Nations globally, from Korea to Australia to Germany, are faced with populations who do not understand financial basics. The level of financial literacy varies according to education and income levels, but evidence shows that highly educated consumers with high incomes can be just as ignorant about financial issues as less-educated, lower-income consumers (though in general, the later do tend to be less financially literate). The Organization for Economic Co-operation and Development (OECD) cited a survey conducted in Canada that found that choosing the right investment for a retirement savings plan was more stressful than a visit to the dentist.
Compounding the problems associated with financial illiteracy, it appears financial decision-making is also getting more onerous for consumers.
Right before the holidays, toy stores are often inundated with eager parents scrambling to get the latest action figures and video games.
Attempt to read the entire dictionary in one sitting and you'll inundate your mind with vocabulary.
This group also does not invest, has trouble with debt and a poor understanding of the terms of their mortgages or loans.
Even more worrisome, many consumers believe that they are far more financially literate than they really are.
These example sentences are selected automatically from various online news sources to reflect current usage of the word 'inundate.' Views expressed in the examples do not represent the opinion of Merriam-Webster or its editors. (The inundations ceased with the completion of the Aswan High Dam in 1970.) Whenever a critical issue is being debated, the White House and Congressional offices are inundated with phone calls and e-mails, just as a town may be inundated with complaints when it starts charging a fee for garbage pickup.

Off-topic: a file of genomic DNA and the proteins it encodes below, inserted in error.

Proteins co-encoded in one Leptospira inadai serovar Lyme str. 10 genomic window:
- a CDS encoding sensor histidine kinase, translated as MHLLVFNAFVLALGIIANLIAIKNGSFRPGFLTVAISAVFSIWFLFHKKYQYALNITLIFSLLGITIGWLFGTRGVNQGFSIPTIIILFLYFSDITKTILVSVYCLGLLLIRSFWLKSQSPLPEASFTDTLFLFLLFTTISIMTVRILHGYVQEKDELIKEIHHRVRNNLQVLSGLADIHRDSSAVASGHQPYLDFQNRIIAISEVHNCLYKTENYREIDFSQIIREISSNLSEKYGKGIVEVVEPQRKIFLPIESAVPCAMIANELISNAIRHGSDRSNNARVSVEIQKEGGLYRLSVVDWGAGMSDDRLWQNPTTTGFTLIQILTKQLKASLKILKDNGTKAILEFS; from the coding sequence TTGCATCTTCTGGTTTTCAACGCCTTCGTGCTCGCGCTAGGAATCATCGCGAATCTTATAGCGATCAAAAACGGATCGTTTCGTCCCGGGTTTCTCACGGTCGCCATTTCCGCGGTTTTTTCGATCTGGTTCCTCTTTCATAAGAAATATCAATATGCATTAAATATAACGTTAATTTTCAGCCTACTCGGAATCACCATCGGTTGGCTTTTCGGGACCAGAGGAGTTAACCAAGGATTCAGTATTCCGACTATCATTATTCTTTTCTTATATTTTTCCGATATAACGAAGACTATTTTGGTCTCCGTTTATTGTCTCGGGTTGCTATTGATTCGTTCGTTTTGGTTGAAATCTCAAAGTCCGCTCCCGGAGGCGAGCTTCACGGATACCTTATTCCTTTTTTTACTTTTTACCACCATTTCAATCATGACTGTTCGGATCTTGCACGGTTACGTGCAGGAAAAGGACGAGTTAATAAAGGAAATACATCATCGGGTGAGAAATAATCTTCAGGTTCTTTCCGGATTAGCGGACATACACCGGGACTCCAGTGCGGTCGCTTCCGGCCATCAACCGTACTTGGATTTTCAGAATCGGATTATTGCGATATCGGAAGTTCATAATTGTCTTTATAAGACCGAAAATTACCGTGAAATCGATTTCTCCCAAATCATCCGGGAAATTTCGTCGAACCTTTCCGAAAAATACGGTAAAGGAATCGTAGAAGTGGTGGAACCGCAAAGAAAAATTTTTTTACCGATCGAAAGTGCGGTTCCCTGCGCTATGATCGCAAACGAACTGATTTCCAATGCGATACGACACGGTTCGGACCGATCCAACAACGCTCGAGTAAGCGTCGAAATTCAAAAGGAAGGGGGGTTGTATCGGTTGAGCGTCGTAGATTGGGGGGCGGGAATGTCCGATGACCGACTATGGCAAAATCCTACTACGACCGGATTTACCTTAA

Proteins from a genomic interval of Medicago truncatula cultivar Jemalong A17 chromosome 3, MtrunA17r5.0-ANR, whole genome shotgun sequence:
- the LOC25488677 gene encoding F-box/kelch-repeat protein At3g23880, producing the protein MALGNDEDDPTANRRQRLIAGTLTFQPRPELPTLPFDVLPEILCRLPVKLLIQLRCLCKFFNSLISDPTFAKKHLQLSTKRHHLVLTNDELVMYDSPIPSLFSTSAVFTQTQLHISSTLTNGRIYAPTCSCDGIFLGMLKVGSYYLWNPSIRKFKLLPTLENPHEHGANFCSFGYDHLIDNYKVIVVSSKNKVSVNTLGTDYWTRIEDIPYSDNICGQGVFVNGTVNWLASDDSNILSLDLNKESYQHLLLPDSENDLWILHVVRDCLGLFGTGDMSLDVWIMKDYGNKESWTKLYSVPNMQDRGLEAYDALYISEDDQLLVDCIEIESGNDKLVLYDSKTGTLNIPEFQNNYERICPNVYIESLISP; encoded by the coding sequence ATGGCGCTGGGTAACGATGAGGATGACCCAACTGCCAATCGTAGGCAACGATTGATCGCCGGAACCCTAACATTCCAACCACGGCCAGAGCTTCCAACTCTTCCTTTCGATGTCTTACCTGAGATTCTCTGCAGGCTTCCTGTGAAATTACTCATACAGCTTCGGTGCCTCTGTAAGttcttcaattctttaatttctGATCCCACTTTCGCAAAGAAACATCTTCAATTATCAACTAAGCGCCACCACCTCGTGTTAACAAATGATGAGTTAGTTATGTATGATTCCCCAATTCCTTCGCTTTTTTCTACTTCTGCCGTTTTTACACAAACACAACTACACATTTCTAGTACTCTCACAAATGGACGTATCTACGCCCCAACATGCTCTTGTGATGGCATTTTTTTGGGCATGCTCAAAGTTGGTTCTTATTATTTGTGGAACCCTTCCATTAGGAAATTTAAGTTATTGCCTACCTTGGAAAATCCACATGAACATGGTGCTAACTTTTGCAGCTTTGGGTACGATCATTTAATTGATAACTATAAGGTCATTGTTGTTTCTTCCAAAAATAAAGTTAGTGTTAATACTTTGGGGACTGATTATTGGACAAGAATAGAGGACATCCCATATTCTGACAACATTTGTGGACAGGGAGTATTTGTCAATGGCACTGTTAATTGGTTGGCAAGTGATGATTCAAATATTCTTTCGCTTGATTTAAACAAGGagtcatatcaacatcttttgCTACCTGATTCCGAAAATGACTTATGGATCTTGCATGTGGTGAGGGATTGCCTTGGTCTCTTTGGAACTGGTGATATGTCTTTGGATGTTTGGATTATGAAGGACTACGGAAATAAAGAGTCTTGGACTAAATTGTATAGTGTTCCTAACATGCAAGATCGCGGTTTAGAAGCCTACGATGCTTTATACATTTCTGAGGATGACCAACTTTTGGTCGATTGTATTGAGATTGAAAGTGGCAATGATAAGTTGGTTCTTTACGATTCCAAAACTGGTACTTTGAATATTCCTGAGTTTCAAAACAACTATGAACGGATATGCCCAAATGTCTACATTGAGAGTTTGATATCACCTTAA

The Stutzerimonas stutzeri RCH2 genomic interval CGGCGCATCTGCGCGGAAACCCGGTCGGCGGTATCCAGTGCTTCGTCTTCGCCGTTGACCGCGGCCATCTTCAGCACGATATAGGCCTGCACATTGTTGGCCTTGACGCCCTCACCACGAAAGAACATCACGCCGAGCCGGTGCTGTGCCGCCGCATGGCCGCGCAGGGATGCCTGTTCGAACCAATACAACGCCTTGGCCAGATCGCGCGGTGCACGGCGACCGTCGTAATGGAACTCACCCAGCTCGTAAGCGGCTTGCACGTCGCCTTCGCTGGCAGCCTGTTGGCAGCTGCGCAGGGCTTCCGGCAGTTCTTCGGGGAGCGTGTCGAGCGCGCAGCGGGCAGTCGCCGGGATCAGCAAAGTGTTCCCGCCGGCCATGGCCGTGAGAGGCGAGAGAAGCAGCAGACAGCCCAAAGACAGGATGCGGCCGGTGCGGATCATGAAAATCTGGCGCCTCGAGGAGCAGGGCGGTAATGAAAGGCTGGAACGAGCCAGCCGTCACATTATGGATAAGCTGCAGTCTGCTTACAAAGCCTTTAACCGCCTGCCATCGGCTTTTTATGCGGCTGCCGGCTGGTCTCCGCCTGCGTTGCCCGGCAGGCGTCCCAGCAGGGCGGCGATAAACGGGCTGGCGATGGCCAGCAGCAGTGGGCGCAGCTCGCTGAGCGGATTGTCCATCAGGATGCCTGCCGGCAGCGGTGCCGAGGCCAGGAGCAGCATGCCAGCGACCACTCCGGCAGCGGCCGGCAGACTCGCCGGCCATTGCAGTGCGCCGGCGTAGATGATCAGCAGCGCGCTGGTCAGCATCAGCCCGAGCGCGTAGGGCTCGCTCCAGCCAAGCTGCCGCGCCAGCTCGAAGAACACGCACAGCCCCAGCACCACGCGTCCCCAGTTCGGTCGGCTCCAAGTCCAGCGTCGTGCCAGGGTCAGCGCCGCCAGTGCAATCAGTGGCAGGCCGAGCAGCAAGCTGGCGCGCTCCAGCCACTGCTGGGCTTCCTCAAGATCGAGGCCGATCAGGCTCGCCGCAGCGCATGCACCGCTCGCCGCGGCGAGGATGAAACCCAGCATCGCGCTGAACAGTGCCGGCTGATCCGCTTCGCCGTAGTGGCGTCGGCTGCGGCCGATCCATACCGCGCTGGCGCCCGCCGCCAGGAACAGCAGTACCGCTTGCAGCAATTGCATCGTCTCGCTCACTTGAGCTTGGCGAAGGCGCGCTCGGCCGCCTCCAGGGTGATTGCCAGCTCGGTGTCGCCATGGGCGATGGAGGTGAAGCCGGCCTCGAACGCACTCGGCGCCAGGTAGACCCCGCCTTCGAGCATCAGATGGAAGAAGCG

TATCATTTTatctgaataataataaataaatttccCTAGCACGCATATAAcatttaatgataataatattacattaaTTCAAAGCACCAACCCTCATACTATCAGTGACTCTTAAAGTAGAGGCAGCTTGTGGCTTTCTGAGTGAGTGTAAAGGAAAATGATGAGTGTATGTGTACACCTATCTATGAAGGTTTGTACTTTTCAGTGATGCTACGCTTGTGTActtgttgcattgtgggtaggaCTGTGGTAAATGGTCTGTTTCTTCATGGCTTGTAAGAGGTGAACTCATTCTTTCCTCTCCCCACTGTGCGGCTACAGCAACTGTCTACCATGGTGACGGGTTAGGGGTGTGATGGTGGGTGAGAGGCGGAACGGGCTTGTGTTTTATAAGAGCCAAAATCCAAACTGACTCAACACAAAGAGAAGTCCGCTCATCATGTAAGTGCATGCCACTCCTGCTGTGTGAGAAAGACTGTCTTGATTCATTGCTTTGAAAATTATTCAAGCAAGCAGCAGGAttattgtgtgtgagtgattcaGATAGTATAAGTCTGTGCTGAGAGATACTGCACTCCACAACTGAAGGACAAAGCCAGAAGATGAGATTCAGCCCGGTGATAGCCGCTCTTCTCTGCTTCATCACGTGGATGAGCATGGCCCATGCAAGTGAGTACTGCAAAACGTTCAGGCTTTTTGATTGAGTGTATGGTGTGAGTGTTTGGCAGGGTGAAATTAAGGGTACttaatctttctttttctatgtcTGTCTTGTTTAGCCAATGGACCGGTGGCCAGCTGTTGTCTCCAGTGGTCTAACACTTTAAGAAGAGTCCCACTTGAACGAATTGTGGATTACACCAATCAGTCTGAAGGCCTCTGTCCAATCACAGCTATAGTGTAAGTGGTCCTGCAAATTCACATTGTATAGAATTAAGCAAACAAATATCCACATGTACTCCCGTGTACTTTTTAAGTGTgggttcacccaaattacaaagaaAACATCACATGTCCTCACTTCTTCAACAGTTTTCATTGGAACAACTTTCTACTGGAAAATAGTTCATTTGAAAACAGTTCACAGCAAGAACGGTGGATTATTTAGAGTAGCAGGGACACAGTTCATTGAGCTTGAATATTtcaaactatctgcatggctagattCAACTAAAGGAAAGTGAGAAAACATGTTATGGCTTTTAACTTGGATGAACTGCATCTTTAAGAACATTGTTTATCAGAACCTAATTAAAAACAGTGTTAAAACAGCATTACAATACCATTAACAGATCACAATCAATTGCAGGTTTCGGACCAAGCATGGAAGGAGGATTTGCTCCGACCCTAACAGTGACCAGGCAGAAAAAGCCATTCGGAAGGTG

Five trends are converging that demonstrate the importance of making thoughtful and informed decisions about finances: Financial literacy is crucial to help consumers save enough to provide adequate income in retirement, while avoiding high levels of debt that might result in bankruptcy, defaults and foreclosures.
A few years ago, a study from financial services company TIAA-CREF showed that those with high financial literacy plan for retirement and, in essence, have double the wealth of people who do not plan for retirement.
Recent trends are making it all the more imperative that consumers understand basic finances, because they are being asked to shoulder more of the burden of investment decisions in their retirement accounts – all while having to decipher more complex financial products and options.
Learning how to read financially is not easy, but once mastered, it can ease life's burdens tremendously.
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